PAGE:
On March 16, 1966, at 704 East Broadway in Anaheim, California, brothers Paul Van Doren and James Van Doren, Gordon C Lee, and Serge D’Elia opened the first Vans store under the name The Van Doren Rubber Company. On that first morning, twelve customers purchased Vans deck shoes, which are now known as “Authentic”. The company displayed three styles of shoes, which were priced between US$2.49 and US$4.99. On the opening day the company had only manufactured a few display models without any inventory ready to sell—the store rack boxes were actually empty. Nevertheless, the twelve customers selected the colors and styles they desired, and were asked to return later in the afternoon to pick up their purchases. Paul Van Doren and Lee then rushed to the factory to manufacture the selected shoes. When the customers returned that afternoon to pick up their shoes, Paul Van Doren and Gordon C Lee realized that they had forgotten to maintain a cash reserve to provide change to customers. The customers were therefore given the shoes and asked to return the following day with their payments. All twelve of the customers returned the following day to pay for their items.
The original version of the Vans skateboard logo was designed in Costa Mesa, California in the 1970s by Mark Van Doren, the son of then President- and co-owner James Van Doren, at the age of 13. www.vans.com
Carhartt was founded in 1889 in Detroit, Michigan to make work clothing for railroad workers. Their initial growth throughout the 1890s was focused on railroad workers’ need for durable and long lasting work overalls. Over time Carhartt clothing evolved their trademark features intended to further extend durability, including the use of heavy duty threads, reinforcing rivets at vital stress points, and a variety of durable, high technology materials resistant to flames, abrasion and water. Today, Carhartt clothing is commonly found on construction sites, farms and ranches, among other job sites.
The Carhartt Work In Progress (WIP) line is the streetwear version of the brand often marketed as comparable to Stussy or Supreme (clothing). In Japan, it’s a streetbrand that often collaborates with other streetwear brands. An example would be the line of A Bathing Ape X Carhartt WIP camouflage hoodies and jackets. The WIP license supports affinity groups such as artists, musicians and skateboarders. www.carhartt.com www.carhartt-wip.com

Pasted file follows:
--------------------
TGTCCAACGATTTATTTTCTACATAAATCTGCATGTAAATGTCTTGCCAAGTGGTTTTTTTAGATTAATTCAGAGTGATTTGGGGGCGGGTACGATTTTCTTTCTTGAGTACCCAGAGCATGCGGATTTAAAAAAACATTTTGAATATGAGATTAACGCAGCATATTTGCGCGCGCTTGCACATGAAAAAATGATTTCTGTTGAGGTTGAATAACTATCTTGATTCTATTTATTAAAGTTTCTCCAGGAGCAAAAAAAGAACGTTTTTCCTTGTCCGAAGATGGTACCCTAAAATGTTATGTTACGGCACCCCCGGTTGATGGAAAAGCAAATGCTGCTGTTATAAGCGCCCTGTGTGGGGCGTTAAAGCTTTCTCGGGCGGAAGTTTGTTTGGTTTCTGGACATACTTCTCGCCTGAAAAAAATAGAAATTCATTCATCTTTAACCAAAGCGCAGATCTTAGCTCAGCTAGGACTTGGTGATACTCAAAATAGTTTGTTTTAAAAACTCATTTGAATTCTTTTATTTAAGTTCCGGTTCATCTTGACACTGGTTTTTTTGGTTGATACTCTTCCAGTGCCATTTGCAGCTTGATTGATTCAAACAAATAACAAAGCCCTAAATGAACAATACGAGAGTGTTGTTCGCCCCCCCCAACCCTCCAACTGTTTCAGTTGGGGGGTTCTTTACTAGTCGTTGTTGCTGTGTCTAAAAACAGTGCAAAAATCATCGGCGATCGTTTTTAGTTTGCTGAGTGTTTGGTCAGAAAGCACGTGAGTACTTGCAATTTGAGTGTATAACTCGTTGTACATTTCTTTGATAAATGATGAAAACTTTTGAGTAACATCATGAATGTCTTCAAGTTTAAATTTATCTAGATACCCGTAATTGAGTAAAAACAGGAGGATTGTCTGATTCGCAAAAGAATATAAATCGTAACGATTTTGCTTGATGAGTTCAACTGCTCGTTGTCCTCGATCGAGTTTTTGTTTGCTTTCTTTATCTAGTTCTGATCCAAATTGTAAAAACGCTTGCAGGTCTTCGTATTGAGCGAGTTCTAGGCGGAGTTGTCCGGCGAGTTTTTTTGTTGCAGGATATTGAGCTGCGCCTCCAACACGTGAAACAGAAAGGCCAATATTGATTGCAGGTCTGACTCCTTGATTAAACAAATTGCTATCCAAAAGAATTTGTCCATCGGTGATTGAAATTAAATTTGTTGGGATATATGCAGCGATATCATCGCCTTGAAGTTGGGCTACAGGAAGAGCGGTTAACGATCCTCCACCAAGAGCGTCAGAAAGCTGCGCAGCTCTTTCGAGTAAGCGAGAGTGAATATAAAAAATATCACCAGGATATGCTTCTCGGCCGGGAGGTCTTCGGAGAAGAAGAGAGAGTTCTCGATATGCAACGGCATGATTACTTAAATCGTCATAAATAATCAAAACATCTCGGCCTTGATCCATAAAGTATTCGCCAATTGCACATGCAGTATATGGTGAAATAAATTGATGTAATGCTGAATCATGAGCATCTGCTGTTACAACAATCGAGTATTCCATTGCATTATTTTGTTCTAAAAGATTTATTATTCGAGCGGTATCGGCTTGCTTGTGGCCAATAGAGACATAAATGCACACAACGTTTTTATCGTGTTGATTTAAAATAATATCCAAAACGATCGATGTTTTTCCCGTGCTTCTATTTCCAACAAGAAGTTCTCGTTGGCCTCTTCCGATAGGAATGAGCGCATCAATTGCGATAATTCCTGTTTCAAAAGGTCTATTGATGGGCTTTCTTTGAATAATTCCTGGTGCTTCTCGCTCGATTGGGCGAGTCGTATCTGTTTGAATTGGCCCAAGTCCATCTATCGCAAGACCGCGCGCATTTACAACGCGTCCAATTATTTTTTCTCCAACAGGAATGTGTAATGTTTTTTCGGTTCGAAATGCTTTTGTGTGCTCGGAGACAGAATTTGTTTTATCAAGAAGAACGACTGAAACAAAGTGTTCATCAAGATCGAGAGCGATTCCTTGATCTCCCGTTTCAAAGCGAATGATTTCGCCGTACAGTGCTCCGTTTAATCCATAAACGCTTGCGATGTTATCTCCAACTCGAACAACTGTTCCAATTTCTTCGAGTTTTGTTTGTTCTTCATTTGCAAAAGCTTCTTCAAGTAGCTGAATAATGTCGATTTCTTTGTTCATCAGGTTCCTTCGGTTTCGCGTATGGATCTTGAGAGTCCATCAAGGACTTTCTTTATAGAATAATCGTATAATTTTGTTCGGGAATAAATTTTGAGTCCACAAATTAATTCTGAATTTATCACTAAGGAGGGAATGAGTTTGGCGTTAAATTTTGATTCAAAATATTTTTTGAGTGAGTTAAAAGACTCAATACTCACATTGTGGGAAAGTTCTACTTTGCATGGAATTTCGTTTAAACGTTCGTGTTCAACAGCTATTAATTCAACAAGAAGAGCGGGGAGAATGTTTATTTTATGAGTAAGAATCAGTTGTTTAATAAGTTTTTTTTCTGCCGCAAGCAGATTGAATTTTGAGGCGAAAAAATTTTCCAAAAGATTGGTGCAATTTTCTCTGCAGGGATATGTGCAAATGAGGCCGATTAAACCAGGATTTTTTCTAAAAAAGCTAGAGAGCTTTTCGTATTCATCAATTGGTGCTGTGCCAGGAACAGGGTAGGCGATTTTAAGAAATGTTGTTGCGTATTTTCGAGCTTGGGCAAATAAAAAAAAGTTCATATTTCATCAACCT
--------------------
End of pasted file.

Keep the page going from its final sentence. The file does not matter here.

Klaus Märtens was a doctor in the German army during World War II. While on leave in 1945, he injured his ankle while skiing in the Bavarian Alps. He found that his standard-issue army boots were too uncomfortable on his injured foot. While recuperating, he designed improvements to the boots, with soft leather and air-padded soles made of tires. When the war ended some Germans recovered valuables from their own cities, but Märtens took leather from a cobbler’s shop. With that leather he made himself a pair of boots with air-cushioned soles.
Märtens did not have much success selling his shoes until he met up with an old university friend, Herbert Funck, a Luxembourger, in Munich in 1947. Funck was intrigued by the new shoe design, and the two went into business that year in Seeshaupt, Germany, using discarded rubber from Luftwaffe airfields. The comfortable soles were a big hit with housewives, with 80% of sales in the first decade going to women over the age of 40. www.drmartens.com
Levi Strauss started the business in San Francisco in May 1853. Jacob Davis, a Latvian Jewish immigrant, was a Reno, Nevada tailor who frequently purchased bolts of cloth made from denim from Levi Strauss & Co.’s wholesale house. After one of Davis’ customers kept purchasing cloth to reinforce torn pants, he had an idea to use copper rivets to reinforce the points of strain, such as on the pocket corners and at the base of the button fly. Davis did not have the required money to purchase a patent, so he wrote to Strauss suggesting that they go into business together. After Levi accepted Jacob’s offer, on May 20, 1873, the two men received U.S. Patent 139,121 from the United States Patent and Trademark Office. The patented rivet was later incorporated into the company’s jean design and advertisements. Contrary to an advertising campaign suggesting that Levi Strauss sold his first jeans to gold miners during the California Gold Rush (which peaked in 1849), the manufacturing of denim overalls only began in the 1870s. The company created their first pair of Levis 501 Jeans in the 1890s. www.levi.com